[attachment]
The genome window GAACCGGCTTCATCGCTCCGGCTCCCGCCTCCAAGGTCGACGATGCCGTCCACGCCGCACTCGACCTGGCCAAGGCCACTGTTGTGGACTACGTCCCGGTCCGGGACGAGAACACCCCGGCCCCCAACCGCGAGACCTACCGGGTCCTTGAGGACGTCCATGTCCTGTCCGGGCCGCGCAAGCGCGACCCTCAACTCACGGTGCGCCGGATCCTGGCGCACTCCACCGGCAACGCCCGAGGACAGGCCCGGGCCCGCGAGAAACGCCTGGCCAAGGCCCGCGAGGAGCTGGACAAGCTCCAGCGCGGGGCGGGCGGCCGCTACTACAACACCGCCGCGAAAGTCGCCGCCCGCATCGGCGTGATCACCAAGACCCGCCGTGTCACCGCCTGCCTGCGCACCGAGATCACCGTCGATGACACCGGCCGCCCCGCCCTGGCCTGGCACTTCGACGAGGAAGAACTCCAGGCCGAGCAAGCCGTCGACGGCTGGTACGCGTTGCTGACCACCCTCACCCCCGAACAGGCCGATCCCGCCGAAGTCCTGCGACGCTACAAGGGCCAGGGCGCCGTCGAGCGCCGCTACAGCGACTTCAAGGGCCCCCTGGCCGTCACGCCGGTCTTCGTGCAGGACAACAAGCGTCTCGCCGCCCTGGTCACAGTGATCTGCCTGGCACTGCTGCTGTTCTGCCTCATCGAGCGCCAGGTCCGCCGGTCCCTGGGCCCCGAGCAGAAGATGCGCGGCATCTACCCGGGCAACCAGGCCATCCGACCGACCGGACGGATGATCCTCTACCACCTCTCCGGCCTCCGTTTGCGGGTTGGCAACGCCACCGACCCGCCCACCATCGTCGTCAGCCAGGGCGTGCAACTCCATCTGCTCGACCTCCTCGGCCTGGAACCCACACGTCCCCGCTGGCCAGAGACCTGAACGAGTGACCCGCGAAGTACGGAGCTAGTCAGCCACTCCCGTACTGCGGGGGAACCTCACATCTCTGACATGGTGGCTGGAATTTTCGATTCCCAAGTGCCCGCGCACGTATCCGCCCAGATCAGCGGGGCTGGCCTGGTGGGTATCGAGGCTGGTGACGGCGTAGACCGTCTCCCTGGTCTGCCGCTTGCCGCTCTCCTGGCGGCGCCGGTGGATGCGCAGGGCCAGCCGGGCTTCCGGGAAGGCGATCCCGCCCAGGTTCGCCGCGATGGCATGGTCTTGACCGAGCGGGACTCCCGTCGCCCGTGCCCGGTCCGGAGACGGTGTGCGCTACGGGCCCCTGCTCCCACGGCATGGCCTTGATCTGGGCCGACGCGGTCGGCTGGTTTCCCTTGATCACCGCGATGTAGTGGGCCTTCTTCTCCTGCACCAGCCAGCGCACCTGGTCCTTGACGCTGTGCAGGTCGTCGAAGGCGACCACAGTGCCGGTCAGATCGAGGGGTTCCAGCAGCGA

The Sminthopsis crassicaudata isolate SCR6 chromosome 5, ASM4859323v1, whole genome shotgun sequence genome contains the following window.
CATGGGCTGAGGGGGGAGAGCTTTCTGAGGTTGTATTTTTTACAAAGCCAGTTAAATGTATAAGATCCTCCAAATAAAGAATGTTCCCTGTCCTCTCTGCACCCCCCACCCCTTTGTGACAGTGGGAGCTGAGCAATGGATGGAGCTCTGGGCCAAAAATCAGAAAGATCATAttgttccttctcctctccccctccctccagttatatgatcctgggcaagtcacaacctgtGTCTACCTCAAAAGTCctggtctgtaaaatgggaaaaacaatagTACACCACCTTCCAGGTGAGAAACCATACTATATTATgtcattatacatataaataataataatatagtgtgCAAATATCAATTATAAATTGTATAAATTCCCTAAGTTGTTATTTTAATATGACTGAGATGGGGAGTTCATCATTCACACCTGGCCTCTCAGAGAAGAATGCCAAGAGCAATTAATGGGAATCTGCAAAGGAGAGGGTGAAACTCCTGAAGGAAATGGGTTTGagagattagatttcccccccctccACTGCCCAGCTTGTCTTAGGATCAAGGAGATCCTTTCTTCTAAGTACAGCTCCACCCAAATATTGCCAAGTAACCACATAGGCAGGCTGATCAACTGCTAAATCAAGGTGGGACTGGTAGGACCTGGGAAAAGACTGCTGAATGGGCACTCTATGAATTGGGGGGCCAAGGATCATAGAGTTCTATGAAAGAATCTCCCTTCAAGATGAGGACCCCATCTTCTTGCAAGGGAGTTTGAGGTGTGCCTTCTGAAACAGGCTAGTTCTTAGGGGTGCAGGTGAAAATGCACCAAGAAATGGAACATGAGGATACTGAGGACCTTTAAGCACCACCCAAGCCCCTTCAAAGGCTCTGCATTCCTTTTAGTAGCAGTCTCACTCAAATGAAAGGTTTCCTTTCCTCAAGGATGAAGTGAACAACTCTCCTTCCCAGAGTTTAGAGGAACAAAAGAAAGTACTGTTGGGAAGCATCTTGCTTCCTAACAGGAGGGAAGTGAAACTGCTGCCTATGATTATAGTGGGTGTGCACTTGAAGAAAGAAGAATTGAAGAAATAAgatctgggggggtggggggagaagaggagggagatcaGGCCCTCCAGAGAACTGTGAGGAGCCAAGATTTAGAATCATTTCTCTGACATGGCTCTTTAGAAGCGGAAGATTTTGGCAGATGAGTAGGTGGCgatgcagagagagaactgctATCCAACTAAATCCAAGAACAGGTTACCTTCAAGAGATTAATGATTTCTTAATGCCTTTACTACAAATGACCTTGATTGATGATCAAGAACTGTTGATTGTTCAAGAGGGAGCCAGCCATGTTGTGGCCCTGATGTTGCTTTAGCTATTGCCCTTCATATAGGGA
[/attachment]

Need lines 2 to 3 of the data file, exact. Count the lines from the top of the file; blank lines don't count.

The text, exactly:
The Sminthopsis crassicaudata isolate SCR6 chromosome 5, ASM4859323v1, whole genome shotgun sequence genome contains the following window.
CATGGGCTGAGGGGGGAGAGCTTTCTGAGGTTGTATTTTTTACAAAGCCAGTTAAATGTATAAGATCCTCCAAATAAAGAATGTTCCCTGTCCTCTCTGCACCCCCCACCCCTTTGTGACAGTGGGAGCTGAGCAATGGATGGAGCTCTGGGCCAAAAATCAGAAAGATCATAttgttccttctcctctccccctccctccagttatatgatcctgggcaagtcacaacctgtGTCTACCTCAAAAGTCctggtctgtaaaatgggaaaaacaatagTACACCACCTTCCAGGTGAGAAACCATACTATATTATgtcattatacatataaataataataatatagtgtgCAAATATCAATTATAAATTGTATAAATTCCCTAAGTTGTTATTTTAATATGACTGAGATGGGGAGTTCATCATTCACACCTGGCCTCTCAGAGAAGAATGCCAAGAGCAATTAATGGGAATCTGCAAAGGAGAGGGTGAAACTCCTGAAGGAAATGGGTTTGagagattagatttcccccccctccACTGCCCAGCTTGTCTTAGGATCAAGGAGATCCTTTCTTCTAAGTACAGCTCCACCCAAATATTGCCAAGTAACCACATAGGCAGGCTGATCAACTGCTAAATCAAGGTGGGACTGGTAGGACCTGGGAAAAGACTGCTGAATGGGCACTCTATGAATTGGGGGGCCAAGGATCATAGAGTTCTATGAAAGAATCTCCCTTCAAGATGAGGACCCCATCTTCTTGCAAGGGAGTTTGAGGTGTGCCTTCTGAAACAGGCTAGTTCTTAGGGGTGCAGGTGAAAATGCACCAAGAAATGGAACATGAGGATACTGAGGACCTTTAAGCACCACCCAAGCCCCTTCAAAGGCTCTGCATTCCTTTTAGTAGCAGTCTCACTCAAATGAAAGGTTTCCTTTCCTCAAGGATGAAGTGAACAACTCTCCTTCCCAGAGTTTAGAGGAACAAAAGAAAGTACTGTTGGGAAGCATCTTGCTTCCTAACAGGAGGGAAGTGAAACTGCTGCCTATGATTATAGTGGGTGTGCACTTGAAGAAAGAAGAATTGAAGAAATAAgatctgggggggtggggggagaagaggagggagatcaGGCCCTCCAGAGAACTGTGAGGAGCCAAGATTTAGAATCATTTCTCTGACATGGCTCTTTAGAAGCGGAAGATTTTGGCAGATGAGTAGGTGGCgatgcagagagagaactgctATCCAACTAAATCCAAGAACAGGTTACCTTCAAGAGATTAATGATTTCTTAATGCCTTTACTACAAATGACCTTGATTGATGATCAAGAACTGTTGATTGTTCAAGAGGGAGCCAGCCATGTTGTGGCCCTGATGTTGCTTTAGCTATTGCCCTTCATATAGGGA